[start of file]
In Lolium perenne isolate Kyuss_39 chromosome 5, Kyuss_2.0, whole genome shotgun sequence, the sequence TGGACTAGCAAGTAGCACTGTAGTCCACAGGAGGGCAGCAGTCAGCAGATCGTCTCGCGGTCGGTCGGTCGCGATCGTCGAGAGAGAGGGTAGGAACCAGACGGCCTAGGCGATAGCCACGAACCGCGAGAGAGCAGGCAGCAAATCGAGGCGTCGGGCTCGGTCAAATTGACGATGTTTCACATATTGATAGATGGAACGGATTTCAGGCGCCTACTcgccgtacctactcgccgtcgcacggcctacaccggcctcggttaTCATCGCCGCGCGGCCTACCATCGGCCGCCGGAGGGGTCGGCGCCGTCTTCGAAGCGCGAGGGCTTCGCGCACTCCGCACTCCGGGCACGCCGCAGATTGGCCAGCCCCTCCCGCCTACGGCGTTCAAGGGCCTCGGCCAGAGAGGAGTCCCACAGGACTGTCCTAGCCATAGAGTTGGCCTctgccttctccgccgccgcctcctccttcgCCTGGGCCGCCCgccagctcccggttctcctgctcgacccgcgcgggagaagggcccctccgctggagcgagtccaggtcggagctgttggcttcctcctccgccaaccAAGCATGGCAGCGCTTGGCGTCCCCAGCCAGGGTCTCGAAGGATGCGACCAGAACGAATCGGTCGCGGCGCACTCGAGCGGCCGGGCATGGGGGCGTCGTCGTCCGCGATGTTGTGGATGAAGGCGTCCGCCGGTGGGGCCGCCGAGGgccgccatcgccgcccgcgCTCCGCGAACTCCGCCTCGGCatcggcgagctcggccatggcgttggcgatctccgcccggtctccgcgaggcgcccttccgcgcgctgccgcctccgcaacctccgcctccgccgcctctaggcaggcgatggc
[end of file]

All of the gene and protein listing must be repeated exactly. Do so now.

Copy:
In Lolium perenne isolate Kyuss_39 chromosome 5, Kyuss_2.0, whole genome shotgun sequence, the sequence TGGACTAGCAAGTAGCACTGTAGTCCACAGGAGGGCAGCAGTCAGCAGATCGTCTCGCGGTCGGTCGGTCGCGATCGTCGAGAGAGAGGGTAGGAACCAGACGGCCTAGGCGATAGCCACGAACCGCGAGAGAGCAGGCAGCAAATCGAGGCGTCGGGCTCGGTCAAATTGACGATGTTTCACATATTGATAGATGGAACGGATTTCAGGCGCCTACTcgccgtacctactcgccgtcgcacggcctacaccggcctcggttaTCATCGCCGCGCGGCCTACCATCGGCCGCCGGAGGGGTCGGCGCCGTCTTCGAAGCGCGAGGGCTTCGCGCACTCCGCACTCCGGGCACGCCGCAGATTGGCCAGCCCCTCCCGCCTACGGCGTTCAAGGGCCTCGGCCAGAGAGGAGTCCCACAGGACTGTCCTAGCCATAGAGTTGGCCTctgccttctccgccgccgcctcctccttcgCCTGGGCCGCCCgccagctcccggttctcctgctcgacccgcgcgggagaagggcccctccgctggagcgagtccaggtcggagctgttggcttcctcctccgccaaccAAGCATGGCAGCGCTTGGCGTCCCCAGCCAGGGTCTCGAAGGATGCGACCAGAACGAATCGGTCGCGGCGCACTCGAGCGGCCGGGCATGGGGGCGTCGTCGTCCGCGATGTTGTGGATGAAGGCGTCCGCCGGTGGGGCCGCCGAGGgccgccatcgccgcccgcgCTCCGCGAACTCCGCCTCGGCatcggcgagctcggccatggcgttggcgatctccgcccggtctccgcgaggcgcccttccgcgcgctgccgcctccgcaacctccgcctccgccgcctctaggcaggcgatggc